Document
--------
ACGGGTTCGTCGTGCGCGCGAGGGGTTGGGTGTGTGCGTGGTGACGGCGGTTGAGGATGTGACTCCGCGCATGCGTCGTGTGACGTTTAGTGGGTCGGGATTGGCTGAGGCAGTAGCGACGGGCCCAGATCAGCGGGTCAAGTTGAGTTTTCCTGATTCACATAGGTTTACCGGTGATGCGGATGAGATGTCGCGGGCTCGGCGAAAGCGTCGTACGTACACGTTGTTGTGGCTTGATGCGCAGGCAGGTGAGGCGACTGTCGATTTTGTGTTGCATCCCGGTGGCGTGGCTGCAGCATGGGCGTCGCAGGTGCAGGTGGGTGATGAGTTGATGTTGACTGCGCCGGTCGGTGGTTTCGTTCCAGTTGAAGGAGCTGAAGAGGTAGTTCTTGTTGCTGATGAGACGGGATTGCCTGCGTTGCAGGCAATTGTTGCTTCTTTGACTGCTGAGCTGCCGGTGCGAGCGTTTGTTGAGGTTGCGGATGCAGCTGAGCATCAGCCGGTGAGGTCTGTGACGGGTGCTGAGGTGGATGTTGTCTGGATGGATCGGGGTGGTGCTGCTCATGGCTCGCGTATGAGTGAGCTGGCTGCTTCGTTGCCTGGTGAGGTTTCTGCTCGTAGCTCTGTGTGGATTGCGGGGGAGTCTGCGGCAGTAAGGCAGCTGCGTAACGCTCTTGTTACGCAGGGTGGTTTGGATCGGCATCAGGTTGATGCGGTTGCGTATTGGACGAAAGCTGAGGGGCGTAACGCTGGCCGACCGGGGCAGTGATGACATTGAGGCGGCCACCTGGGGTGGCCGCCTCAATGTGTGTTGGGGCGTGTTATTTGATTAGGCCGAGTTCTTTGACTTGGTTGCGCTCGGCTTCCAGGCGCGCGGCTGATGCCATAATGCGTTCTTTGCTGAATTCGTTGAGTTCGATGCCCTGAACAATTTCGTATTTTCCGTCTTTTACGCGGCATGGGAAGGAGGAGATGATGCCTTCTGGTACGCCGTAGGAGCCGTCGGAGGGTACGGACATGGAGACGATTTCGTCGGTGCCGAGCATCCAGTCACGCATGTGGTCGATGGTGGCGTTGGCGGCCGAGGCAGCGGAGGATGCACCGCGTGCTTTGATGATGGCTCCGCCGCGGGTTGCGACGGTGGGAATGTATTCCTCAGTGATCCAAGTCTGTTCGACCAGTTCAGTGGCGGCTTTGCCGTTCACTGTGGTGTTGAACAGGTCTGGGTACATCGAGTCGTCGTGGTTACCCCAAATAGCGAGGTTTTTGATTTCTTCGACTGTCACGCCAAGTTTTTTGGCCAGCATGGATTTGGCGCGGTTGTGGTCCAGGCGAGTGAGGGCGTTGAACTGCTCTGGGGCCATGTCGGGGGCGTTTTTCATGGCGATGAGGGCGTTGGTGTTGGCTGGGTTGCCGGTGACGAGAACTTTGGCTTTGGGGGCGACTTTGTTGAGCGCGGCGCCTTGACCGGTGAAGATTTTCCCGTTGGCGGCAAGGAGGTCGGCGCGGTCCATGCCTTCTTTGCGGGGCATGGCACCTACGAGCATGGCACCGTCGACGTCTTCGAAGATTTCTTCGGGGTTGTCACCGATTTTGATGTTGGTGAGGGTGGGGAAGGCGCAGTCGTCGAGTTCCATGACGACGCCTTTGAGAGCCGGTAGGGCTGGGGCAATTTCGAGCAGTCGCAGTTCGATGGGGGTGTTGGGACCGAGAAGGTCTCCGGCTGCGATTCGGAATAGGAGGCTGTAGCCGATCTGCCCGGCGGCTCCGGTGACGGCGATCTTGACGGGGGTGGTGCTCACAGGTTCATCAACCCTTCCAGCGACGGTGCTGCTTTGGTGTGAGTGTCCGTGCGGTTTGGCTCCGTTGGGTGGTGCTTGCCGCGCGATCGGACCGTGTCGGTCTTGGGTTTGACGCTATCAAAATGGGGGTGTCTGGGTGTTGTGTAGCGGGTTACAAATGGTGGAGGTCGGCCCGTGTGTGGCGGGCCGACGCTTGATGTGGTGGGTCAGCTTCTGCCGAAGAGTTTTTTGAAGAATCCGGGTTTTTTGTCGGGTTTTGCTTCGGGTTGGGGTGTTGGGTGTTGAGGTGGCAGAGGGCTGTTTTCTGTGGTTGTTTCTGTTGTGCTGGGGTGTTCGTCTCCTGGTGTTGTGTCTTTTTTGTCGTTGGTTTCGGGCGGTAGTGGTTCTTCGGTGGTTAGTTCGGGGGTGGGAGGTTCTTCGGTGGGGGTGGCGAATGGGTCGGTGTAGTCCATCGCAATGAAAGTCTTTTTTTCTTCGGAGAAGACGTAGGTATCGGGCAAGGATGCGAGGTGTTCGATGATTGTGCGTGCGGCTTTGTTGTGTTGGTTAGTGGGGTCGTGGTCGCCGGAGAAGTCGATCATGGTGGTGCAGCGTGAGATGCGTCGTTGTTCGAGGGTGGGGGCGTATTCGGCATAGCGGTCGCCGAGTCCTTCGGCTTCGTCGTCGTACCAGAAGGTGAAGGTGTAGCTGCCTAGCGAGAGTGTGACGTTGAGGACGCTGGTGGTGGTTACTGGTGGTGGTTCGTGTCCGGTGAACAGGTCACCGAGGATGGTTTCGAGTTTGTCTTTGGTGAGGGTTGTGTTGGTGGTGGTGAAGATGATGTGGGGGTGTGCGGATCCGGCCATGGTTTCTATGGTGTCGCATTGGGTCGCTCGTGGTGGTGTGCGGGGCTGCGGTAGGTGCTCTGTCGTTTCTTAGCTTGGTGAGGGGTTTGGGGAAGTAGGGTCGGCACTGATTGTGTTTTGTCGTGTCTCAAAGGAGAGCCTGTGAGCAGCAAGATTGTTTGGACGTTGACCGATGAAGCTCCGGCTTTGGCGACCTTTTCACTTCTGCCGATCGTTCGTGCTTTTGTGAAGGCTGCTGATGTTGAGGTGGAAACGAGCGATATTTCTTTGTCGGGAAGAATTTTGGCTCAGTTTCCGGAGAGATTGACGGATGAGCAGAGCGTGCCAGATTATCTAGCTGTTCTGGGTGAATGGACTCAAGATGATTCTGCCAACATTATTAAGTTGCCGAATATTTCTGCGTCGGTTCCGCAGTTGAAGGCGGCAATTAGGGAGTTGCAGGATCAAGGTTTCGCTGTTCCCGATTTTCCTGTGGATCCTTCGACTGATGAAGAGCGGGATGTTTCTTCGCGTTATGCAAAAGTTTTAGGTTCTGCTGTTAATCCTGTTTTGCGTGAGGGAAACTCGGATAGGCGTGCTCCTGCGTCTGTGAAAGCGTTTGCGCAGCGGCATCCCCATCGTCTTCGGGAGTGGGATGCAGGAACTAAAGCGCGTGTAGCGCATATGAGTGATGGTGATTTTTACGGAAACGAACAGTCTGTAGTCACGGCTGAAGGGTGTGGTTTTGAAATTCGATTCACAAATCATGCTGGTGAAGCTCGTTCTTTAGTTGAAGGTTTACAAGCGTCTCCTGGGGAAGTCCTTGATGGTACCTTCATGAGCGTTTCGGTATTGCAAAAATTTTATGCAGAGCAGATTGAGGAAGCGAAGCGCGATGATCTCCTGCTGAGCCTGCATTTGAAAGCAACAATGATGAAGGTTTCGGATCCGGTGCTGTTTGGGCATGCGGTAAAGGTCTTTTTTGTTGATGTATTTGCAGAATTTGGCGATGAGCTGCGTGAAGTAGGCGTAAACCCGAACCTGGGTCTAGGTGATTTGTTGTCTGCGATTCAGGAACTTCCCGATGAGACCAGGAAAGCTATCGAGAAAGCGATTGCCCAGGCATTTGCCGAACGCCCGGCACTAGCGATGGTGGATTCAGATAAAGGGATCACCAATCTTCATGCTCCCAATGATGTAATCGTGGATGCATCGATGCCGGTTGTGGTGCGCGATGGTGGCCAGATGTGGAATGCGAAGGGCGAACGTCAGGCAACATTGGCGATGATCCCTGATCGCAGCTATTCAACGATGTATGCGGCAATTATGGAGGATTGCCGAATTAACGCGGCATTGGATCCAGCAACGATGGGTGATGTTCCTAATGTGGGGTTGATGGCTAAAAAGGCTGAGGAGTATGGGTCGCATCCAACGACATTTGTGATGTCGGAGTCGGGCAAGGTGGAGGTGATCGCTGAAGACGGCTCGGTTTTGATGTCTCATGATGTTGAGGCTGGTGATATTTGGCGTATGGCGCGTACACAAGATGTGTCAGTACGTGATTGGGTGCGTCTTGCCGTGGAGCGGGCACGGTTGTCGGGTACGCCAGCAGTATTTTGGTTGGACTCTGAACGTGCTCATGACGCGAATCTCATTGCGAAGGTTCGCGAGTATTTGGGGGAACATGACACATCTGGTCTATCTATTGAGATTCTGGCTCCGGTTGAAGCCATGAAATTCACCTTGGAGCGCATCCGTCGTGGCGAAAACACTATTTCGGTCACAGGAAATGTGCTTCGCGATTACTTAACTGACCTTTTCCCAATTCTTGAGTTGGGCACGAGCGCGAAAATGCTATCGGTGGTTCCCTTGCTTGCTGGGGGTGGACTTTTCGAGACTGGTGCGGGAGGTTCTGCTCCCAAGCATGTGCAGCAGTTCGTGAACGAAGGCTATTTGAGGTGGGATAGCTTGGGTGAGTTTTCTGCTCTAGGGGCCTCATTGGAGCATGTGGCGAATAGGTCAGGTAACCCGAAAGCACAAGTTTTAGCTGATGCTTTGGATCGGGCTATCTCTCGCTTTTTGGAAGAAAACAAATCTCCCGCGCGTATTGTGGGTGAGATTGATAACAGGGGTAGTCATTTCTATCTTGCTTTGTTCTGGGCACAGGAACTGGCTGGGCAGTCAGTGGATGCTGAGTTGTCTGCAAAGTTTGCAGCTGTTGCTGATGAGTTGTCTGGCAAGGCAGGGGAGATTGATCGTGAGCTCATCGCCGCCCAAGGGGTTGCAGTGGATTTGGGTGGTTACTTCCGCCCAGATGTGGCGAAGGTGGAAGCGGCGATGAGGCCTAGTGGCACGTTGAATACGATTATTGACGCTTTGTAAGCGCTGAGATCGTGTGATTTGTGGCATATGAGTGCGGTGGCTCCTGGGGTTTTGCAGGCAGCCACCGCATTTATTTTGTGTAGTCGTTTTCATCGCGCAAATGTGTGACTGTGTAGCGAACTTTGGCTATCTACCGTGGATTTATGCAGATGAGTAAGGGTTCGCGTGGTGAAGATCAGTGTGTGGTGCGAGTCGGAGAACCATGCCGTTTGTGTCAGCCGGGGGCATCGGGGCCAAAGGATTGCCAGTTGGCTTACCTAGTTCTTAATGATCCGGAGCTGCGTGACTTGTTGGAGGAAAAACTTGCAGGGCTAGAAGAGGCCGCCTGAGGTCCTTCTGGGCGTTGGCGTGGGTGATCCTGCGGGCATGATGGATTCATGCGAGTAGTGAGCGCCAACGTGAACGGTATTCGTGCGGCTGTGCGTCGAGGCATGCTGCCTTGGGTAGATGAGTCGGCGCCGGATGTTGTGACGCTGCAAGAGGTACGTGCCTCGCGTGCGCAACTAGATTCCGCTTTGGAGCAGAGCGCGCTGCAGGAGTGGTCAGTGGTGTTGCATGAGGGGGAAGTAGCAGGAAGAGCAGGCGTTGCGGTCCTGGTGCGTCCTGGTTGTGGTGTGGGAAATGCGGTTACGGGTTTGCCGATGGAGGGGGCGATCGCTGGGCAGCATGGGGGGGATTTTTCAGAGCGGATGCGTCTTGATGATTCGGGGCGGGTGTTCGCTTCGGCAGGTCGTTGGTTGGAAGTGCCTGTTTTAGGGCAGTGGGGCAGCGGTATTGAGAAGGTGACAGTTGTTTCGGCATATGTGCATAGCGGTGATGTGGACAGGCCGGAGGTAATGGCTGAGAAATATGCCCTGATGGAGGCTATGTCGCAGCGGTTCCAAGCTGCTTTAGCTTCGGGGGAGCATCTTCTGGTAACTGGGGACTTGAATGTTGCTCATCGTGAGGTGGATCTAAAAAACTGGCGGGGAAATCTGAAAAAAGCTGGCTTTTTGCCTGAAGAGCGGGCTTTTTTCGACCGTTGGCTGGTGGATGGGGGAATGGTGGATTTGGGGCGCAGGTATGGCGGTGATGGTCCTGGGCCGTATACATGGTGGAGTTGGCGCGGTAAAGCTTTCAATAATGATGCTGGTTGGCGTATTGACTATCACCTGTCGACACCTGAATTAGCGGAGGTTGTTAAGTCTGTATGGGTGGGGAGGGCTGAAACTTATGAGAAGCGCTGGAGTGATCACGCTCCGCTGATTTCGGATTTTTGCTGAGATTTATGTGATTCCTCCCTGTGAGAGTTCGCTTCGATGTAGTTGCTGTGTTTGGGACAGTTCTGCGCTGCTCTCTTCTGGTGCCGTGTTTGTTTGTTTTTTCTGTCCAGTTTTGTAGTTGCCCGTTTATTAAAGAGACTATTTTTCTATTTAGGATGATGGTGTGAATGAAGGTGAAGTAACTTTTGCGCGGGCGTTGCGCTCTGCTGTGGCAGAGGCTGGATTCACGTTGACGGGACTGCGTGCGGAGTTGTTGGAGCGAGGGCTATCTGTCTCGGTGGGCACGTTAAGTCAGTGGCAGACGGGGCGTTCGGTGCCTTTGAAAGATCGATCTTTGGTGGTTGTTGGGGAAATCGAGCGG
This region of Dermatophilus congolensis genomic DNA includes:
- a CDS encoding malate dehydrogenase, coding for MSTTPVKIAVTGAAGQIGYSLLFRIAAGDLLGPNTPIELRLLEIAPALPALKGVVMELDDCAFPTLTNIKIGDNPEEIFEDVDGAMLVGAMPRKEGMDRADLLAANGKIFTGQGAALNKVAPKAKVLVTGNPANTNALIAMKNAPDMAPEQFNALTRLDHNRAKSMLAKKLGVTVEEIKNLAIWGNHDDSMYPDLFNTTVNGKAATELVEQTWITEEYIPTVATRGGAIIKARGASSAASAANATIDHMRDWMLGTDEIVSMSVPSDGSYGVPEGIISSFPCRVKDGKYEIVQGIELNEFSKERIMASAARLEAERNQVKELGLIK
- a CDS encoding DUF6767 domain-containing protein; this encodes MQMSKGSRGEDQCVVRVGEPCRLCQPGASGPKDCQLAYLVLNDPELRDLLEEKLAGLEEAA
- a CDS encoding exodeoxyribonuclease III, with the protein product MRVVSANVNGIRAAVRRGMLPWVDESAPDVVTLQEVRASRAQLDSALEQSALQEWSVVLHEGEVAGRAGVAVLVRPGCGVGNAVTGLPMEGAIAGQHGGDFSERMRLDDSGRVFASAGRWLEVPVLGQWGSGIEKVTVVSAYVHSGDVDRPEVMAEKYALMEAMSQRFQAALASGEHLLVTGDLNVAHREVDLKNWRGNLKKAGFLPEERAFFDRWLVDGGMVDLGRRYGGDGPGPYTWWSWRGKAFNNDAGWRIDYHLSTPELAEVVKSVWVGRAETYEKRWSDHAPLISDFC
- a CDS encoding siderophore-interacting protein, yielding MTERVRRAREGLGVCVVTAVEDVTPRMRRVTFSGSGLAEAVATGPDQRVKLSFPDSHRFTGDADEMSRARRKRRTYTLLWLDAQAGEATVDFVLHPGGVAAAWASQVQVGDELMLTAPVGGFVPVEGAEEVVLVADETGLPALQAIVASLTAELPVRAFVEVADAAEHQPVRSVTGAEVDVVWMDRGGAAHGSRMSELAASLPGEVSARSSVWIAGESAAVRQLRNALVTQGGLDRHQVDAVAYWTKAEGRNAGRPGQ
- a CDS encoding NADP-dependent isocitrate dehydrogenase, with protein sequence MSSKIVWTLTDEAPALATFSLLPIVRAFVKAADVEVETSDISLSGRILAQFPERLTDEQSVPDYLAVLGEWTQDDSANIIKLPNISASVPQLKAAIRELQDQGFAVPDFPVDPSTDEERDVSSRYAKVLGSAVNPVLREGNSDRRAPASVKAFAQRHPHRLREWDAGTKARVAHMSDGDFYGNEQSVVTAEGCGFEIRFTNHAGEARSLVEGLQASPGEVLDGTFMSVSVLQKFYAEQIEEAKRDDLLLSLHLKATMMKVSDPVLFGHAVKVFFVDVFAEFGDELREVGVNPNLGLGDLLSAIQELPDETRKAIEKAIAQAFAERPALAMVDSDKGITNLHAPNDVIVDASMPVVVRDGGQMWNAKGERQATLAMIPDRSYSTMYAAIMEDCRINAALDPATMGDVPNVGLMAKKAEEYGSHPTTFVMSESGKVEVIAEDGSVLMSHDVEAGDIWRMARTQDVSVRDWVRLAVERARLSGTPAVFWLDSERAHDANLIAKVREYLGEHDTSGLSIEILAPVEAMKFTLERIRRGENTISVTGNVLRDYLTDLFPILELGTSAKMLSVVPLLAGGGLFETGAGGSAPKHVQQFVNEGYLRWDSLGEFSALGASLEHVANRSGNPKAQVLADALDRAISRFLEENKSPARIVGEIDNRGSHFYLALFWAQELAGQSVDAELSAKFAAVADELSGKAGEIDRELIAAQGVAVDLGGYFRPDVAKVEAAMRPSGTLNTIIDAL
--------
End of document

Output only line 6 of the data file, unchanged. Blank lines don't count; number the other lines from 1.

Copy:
- a CDS encoding siderophore-interacting protein, yielding MTERVRRAREGLGVCVVTAVEDVTPRMRRVTFSGSGLAEAVATGPDQRVKLSFPDSHRFTGDADEMSRARRKRRTYTLLWLDAQAGEATVDFVLHPGGVAAAWASQVQVGDELMLTAPVGGFVPVEGAEEVVLVADETGLPALQAIVASLTAELPVRAFVEVADAAEHQPVRSVTGAEVDVVWMDRGGAAHGSRMSELAASLPGEVSARSSVWIAGESAAVRQLRNALVTQGGLDRHQVDAVAYWTKAEGRNAGRPGQ